The Magnetic Fields’ new album Quickies features twenty-eight tracks, the longest tune in the sequence lasting all of two minutes and thirty-three seconds. Many of the songs enroll a listener from the first note or phrase, offering a chorus that cycles in a listener’s head for the rest of the day. Or perhaps the rest of the week.
“The Day the Politicians Died” is a wistfully satiric gem reminiscent of Pet Sounds-era Brian Wilson, carried by Claudia Gonson’s crystalline vocal. Merritt offers his drolly baritone on the reflective “Castle Down a Dirt Road.” “My Stupid Boyfriend,” a duet between Merritt and Shirley Simms, might’ve been plucked from a Broadway musical, replete with comedic but precise lyrics and a timeless melody.
When listening to The Beatles’ early songs, I’m frequently struck by how much is accomplished in such a short amount of time, usually under/well under three minutes. I often had the same impression while listening to Quickies. “I’ve Got a Date with Jesus” is a minimally textural prize, Simms’s voice reminiscent of a wistful Trish Keenan or Mary Therese Hansen. “(I Want to Join A) Biker Gang” spotlights Merritt embracing his inner Joey Ramone, a wafting back-up vocal adding refined textures. “The Price You Pay” could’ve been a Dusty Springfield tune, replete with a spacey/60s-esque vocal and jangly instrumentation. “Evil Rhythm” is a mock-bluesy tune that reminds me of an experimental PJ Harvey.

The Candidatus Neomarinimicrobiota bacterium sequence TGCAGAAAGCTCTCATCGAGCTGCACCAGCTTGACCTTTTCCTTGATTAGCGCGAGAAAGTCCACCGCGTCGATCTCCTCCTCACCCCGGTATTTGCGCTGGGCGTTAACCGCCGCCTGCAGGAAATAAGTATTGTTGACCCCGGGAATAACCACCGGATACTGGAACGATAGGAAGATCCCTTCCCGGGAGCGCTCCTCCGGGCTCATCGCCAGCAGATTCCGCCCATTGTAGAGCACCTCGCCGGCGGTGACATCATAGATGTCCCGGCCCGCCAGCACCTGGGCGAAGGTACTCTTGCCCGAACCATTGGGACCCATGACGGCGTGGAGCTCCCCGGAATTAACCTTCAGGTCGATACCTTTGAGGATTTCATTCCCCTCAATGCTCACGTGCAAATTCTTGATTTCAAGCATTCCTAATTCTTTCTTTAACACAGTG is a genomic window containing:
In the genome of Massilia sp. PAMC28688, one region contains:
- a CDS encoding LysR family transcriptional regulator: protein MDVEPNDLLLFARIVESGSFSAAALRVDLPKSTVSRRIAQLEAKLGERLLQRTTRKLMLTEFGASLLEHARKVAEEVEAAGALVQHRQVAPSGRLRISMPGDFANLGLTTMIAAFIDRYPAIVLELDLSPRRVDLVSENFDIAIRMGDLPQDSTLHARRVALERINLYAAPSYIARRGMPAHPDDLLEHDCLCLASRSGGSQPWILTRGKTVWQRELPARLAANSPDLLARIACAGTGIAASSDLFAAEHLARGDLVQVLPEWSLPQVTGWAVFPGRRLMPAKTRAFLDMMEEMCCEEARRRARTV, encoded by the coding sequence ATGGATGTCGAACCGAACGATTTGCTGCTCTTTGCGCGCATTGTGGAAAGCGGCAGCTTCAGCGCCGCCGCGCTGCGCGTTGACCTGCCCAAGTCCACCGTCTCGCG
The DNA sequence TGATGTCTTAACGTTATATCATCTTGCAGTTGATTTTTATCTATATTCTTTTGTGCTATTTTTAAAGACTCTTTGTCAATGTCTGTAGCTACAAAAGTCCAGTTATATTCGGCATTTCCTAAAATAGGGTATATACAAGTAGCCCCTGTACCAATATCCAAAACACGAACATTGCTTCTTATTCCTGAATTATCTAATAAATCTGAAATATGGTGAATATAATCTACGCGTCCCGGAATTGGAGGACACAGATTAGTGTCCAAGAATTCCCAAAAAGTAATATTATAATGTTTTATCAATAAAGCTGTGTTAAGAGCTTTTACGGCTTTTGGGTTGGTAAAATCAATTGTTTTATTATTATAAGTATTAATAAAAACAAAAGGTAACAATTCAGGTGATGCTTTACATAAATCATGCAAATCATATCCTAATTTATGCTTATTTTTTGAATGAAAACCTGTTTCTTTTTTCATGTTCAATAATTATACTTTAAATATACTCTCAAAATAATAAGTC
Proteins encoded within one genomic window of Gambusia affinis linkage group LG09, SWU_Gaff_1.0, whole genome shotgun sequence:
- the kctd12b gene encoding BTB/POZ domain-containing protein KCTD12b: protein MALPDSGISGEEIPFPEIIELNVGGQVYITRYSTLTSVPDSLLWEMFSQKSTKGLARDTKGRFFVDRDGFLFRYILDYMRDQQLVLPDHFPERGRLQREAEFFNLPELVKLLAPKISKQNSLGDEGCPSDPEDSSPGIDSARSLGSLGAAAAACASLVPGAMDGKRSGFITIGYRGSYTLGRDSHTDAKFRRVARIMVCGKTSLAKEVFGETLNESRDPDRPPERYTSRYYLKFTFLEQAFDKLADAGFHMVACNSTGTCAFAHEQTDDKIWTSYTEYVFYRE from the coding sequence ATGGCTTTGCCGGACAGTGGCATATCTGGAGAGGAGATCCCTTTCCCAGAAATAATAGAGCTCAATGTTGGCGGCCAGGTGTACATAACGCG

A few tracks on Quickies occur as truncated or incomplete; however, even pieces that might’ve benefited from additional development include melodic fragments that stand out, transitions from verse to chorus that, while seemingly simple, operate as how-to manifestos. On the other hand, at least half of Quickies showcases impeccable songwriting, some of the more artfully crafted and integrated hooks, segues, and gestalts in contemporary popular music.
I’ve found myself returning to Quickies again and again – along with 1999’s 69 Love Songs and 2017’s 50 Song Memoir – skipping a few tracks, playing many repeatedly, ten, fifteen times. This project makes pop composition look easy when it’s anything but ….
(Featured image: front cover of Quickies)
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